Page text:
Generally speaking, there's a time limit on when someone can be charged with a crime. There are multiple good reasons for this policy - for both the prosecutor and the defendant. State laws place limits on how much time prosecutors have to file criminal charges, called the criminal statute of limitations. Most states have different limits for different kinds of crimes. Nevada follows this same model.
In Nevada, for most crimes, there's a three-year time limit for the filing of charges. However, for theft, robbery, arson, burglary, forgery and sexual assault there is a four year time limit. Murder, meanwhile, has no statute of limitations.
Criminal Statutes of Limitation in Nevada
Learn about Nevada's criminal statute of limitation laws and related matters in the sections below.
|Code Section||171.080 et seq.|
|Felonies||Murder: none; theft, robbery, arson, burglary, forgery, sexual assault: 4 yrs.; others: 3 yrs.; sexual abuse of a child: by time victim reaches 21 yrs. old or 28 yrs. old if "does not discover or reasonably should not have discovered" he was a victim|
|Misdemeanors||Gross misdemeanor: 2 yrs.; others: 1 yr.|
|Acts During Which Statute Does Not Run||Prosecution commences when indictment is presented|
So where exactly was the idea of a criminal statute of limitations born? Mostly it exists to ensure criminal trials are based on evidence that has not deteriorated over time. The same applies to possible subsequent convictions, too. Testimonial evidence (officer statements, eyewitness accounts, etc.) and physical evidence (fingerprints, DNA, etc.) can fade or be lost over time. That's why it's generally better to have a criminal trial as soon after an incident as possible.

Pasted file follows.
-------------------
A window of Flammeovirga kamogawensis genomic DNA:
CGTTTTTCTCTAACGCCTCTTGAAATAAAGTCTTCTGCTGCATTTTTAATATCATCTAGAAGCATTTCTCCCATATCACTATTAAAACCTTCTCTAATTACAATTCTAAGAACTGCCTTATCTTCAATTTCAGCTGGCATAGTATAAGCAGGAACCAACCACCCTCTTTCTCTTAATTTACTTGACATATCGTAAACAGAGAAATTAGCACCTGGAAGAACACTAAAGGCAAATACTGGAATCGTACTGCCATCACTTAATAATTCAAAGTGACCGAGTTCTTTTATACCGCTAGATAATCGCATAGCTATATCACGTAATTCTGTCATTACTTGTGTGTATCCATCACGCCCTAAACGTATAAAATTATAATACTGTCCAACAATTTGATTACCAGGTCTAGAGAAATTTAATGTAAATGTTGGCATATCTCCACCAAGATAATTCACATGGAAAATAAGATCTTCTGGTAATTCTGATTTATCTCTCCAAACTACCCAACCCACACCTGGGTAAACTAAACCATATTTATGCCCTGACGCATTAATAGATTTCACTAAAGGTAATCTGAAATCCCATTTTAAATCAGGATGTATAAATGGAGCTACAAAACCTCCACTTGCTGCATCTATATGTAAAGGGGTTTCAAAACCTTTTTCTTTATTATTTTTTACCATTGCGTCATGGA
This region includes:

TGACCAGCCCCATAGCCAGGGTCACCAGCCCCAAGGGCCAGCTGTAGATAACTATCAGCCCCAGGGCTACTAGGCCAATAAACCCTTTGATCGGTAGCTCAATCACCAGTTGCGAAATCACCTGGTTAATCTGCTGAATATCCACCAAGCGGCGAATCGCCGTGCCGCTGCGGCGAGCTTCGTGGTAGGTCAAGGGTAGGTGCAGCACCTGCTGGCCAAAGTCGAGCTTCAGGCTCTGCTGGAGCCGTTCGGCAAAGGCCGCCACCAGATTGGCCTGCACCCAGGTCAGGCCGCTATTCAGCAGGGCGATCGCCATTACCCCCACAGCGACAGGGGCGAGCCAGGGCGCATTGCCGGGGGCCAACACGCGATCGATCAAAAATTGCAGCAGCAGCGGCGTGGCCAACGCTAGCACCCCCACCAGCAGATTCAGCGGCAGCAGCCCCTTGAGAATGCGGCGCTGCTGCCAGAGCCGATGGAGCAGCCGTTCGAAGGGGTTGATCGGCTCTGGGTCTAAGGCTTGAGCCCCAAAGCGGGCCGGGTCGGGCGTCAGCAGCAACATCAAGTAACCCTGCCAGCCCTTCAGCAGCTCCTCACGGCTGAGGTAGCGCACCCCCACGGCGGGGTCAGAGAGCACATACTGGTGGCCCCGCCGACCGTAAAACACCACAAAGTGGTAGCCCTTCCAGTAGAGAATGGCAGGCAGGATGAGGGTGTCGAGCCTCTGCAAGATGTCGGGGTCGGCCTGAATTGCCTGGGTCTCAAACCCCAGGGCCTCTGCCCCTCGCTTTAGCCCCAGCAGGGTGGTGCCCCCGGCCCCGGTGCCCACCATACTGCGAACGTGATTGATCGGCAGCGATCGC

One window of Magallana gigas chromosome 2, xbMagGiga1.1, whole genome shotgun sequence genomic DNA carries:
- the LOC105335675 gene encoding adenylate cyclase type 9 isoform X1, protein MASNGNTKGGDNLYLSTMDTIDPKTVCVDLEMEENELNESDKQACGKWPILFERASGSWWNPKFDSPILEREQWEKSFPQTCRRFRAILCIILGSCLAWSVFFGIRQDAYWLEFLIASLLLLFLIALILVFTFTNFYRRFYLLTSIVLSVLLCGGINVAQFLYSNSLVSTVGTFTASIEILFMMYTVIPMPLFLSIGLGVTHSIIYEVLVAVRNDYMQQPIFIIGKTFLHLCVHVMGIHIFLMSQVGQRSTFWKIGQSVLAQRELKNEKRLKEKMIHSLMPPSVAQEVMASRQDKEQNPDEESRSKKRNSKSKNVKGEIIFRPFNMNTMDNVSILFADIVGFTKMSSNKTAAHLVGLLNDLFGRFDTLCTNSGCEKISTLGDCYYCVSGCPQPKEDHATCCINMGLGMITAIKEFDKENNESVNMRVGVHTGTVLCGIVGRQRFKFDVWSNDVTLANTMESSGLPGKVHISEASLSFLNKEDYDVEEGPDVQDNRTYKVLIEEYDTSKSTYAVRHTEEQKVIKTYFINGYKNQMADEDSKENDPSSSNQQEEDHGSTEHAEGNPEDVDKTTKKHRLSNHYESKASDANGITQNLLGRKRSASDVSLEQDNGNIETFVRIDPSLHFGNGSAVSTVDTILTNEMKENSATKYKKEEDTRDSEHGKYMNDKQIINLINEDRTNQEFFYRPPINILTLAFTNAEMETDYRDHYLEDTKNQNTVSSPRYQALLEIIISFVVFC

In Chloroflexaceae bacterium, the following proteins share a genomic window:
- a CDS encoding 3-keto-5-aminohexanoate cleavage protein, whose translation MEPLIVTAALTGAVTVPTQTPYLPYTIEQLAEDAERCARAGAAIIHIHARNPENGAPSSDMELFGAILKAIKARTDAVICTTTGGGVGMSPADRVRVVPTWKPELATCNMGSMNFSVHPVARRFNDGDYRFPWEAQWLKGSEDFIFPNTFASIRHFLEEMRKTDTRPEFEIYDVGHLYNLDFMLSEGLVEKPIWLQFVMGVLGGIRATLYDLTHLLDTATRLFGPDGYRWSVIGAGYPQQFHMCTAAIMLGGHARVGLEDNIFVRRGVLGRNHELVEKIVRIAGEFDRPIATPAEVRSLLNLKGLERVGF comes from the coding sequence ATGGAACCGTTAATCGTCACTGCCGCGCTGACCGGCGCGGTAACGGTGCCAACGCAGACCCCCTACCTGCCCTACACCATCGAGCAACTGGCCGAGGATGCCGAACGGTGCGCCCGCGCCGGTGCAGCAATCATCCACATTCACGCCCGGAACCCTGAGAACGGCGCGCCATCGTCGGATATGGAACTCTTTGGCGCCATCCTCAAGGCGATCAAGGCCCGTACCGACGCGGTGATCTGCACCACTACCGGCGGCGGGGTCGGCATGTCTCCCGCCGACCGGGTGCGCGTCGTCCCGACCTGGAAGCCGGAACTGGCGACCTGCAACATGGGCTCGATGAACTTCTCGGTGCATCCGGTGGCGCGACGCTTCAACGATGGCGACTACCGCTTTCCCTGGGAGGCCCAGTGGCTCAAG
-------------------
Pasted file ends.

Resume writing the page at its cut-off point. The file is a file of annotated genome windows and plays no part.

Longer or indefinite statutes of limitations attempt to balance the interest in fair trials with the seriousness of the offense. The thinking here is that criminals should not be able to avoid the consequences for serious crimes just by waiting out the authorities.
Most statutes of limitations will run only while the alleged criminal remains visible and in the state where the crime occurred. If the suspect is out of the state or otherwise living in hiding, this will pause, or “toll,” the statutory clock. The clock resumes running, so to speak, if the criminal reenters the state.
Related Resources for Nevada Criminal Statute of Limitations Laws:
Any criminal charge is a serious matter, and criminal statutes can vary depending on your jurisdiction. If you have been charged with a crime, you can contact a Nevada criminal defense attorney in your area to discuss your case. You can also visit FindLaw’s Criminal Law Basics for additional details.
Contact a qualified attorney.